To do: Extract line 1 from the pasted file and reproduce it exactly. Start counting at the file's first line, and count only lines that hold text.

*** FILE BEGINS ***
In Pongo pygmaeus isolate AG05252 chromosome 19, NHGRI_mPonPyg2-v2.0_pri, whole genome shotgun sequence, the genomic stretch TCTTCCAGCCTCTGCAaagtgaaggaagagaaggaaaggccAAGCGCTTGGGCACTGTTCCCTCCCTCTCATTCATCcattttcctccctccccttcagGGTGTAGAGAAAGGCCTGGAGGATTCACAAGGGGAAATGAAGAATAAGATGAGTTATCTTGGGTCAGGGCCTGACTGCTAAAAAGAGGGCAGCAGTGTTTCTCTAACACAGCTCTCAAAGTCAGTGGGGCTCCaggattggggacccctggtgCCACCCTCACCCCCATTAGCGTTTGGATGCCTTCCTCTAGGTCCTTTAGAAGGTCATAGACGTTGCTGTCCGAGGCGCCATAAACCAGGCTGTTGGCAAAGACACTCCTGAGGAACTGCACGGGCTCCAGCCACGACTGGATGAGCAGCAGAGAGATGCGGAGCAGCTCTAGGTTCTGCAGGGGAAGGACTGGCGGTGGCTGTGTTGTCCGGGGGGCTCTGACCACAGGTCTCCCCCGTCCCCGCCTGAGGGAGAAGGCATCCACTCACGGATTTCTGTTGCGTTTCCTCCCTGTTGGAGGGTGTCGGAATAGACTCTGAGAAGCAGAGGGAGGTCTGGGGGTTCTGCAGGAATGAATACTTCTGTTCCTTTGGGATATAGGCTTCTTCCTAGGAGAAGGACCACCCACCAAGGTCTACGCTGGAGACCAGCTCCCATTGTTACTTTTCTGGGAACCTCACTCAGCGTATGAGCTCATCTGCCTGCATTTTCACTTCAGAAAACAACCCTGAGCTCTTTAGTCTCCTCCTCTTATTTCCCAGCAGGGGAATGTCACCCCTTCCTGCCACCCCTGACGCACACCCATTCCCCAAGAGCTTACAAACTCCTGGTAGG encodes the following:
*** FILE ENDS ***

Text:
In Pongo pygmaeus isolate AG05252 chromosome 19, NHGRI_mPonPyg2-v2.0_pri, whole genome shotgun sequence, the genomic stretch TCTTCCAGCCTCTGCAaagtgaaggaagagaaggaaaggccAAGCGCTTGGGCACTGTTCCCTCCCTCTCATTCATCcattttcctccctccccttcagGGTGTAGAGAAAGGCCTGGAGGATTCACAAGGGGAAATGAAGAATAAGATGAGTTATCTTGGGTCAGGGCCTGACTGCTAAAAAGAGGGCAGCAGTGTTTCTCTAACACAGCTCTCAAAGTCAGTGGGGCTCCaggattggggacccctggtgCCACCCTCACCCCCATTAGCGTTTGGATGCCTTCCTCTAGGTCCTTTAGAAGGTCATAGACGTTGCTGTCCGAGGCGCCATAAACCAGGCTGTTGGCAAAGACACTCCTGAGGAACTGCACGGGCTCCAGCCACGACTGGATGAGCAGCAGAGAGATGCGGAGCAGCTCTAGGTTCTGCAGGGGAAGGACTGGCGGTGGCTGTGTTGTCCGGGGGGCTCTGACCACAGGTCTCCCCCGTCCCCGCCTGAGGGAGAAGGCATCCACTCACGGATTTCTGTTGCGTTTCCTCCCTGTTGGAGGGTGTCGGAATAGACTCTGAGAAGCAGAGGGAGGTCTGGGGGTTCTGCAGGAATGAATACTTCTGTTCCTTTGGGATATAGGCTTCTTCCTAGGAGAAGGACCACCCACCAAGGTCTACGCTGGAGACCAGCTCCCATTGTTACTTTTCTGGGAACCTCACTCAGCGTATGAGCTCATCTGCCTGCATTTTCACTTCAGAAAACAACCCTGAGCTCTTTAGTCTCCTCCTCTTATTTCCCAGCAGGGGAATGTCACCCCTTCCTGCCACCCCTGACGCACACCCATTCCCCAAGAGCTTACAAACTCCTGGTAGG encodes the following: